Mathematics Stack Exchange is a question and answer site for people studying math at any level and professionals in related fields. Join them; it only takes a minute:

Sign up
Here's how it works:
  1. Anybody can ask a question
  2. Anybody can answer
  3. The best answers are voted up and rise to the top

I want evaluate the sum. I'm not sure if I'm doing it the right way.

$\sum\limits_{1\le i<j\le 3}{ij} $

my answer : $1(2)+2(3)$

$i$ starts at $1$, $j$ starts at $2$, I multiply them, then $i$ goes to $2$ and $j$ to $3$ and we stop.



share|cite|improve this question
Why not (1)(3)? – Inquest Jan 29 '13 at 0:26
up vote -1 down vote accepted

You need to calculate all the possibles values of $ij$ satisfying the condition $1\le i < j \le 3$. Think of it as a loop -

$i$ starts from $1$ and $j$ from $2$.

$\implies S = (1)(2)$

Now we increment $j$ by $1$.

$\implies S = (1)(2)+ (1)(3)$

According to the condition $1\le i < j \le 3$, $j$ cannot be increment anymore. So we increment $i$ by $1$. $\because i<j, $ $ \therefore j$ now becomes $3$.

$\implies S= (1)(2) + (1)(3) + (2)(3)$

Now if we increment $i$ by one $j$ must be $4$ or greater. This is against the condition, $1\le i < j \le 3$. Thus, neither $i$ nor $j$ can be incremented. This means we have reached end of the loop.

$\therefore S = (1)(2)+(1)(3)+(2)(3) = 11$

share|cite|improve this answer
Well done to break a nut you use tractor – Milingona Ana Jan 29 '13 at 19:27

$$\sum\limits_{1\le i<j\le 3}{ij}=\sum_{i=1}^{2}\left(\sum_{j=i+1}^{3}ij\right)=\sum_{j=1+1}^{3}1j+\sum_{j=2+1}^{3}2j= $$ $$=\sum_{j=2}^{3}1j+\sum_{j=3}^{3}2j=1\cdot2+1\cdot3+2\cdot3=11 $$

share|cite|improve this answer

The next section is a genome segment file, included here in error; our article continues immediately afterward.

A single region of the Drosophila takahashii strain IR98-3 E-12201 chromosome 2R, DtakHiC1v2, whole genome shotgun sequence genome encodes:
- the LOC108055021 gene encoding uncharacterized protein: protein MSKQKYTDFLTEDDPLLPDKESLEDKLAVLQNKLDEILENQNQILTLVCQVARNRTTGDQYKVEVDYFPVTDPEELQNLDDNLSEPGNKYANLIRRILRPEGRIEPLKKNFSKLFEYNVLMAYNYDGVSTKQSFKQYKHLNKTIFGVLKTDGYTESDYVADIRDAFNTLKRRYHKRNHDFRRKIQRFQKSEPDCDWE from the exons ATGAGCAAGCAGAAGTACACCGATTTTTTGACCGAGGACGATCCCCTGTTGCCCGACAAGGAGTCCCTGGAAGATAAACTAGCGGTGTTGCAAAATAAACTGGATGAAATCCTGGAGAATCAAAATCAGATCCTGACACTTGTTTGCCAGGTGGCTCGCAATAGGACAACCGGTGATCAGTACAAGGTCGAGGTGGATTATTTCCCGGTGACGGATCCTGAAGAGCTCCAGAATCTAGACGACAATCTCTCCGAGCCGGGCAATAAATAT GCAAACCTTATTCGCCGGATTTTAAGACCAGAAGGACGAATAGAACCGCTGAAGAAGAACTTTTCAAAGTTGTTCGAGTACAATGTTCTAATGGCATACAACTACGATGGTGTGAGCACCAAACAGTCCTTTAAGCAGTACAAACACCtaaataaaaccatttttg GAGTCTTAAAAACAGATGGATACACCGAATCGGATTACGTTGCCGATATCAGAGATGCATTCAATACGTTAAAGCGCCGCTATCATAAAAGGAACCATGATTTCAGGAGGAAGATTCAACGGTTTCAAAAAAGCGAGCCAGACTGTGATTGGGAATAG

No, you have not understood the notation. It just means adding up all possible evaluations of ij under the restriction that $1\le i<j\le 3$.

share|cite|improve this answer

You need $1\times 2+1\times 3+2\times 3$.

share|cite|improve this answer

It should be $1 \cdot 2 + 1 \cdot 3 + 2 \cdot 3$.

share|cite|improve this answer

$1 \cdot 2+1 \cdot3+2\cdot3=11$

share|cite|improve this answer

Although multiple people have shown how to answer this question by enumerating the terms, since this is labelled homework I assume you would also like to know the general technique.

If you think of the two summations as summing across the rows and columns of a matrix, here labelled with the $i,j$ values: $$\begin{matrix} 11 & 12 & 13 \\ 21 & 22 & 23 \\ 31 & 32 & 33 \\ \end{matrix} $$ you will see that the terms you are asked to sum, given $i \lt j$, are in the upper right triangle. For any function of $i$ and $j$ where $i$ and $j$ are interchangable, the sum over this triangle will equal the sum over the lower left triangle. Now you can see that the total of the whole matrix is $$M = UT + LT +D = 2 \cdot UT + D$$ (M=matrix, UT=upper triangle, D=diagonal), therefore the sum over the upper triangle is $$ \frac{M - D}2$$

Summing over the whole matrix requires a lot less bookkeeping, and in your case reduces to $$M = \sum_{i=1}^3 i \cdot \sum_{j=1}^3 j = 6 \cdot 6 = 36$$ $$D = \sum_{i=1}^3 i^2 = 14$$ (note that this came from setting $j = i$ thus $i \cdot j = i^2$) and $$\frac{M-D}2 = \frac{36-14}2 = \frac{22}2 = 11$$

share|cite|improve this answer

Your Answer


By posting your answer, you agree to the privacy policy and terms of service.

Not the answer you're looking for? Browse other questions tagged or ask your own question.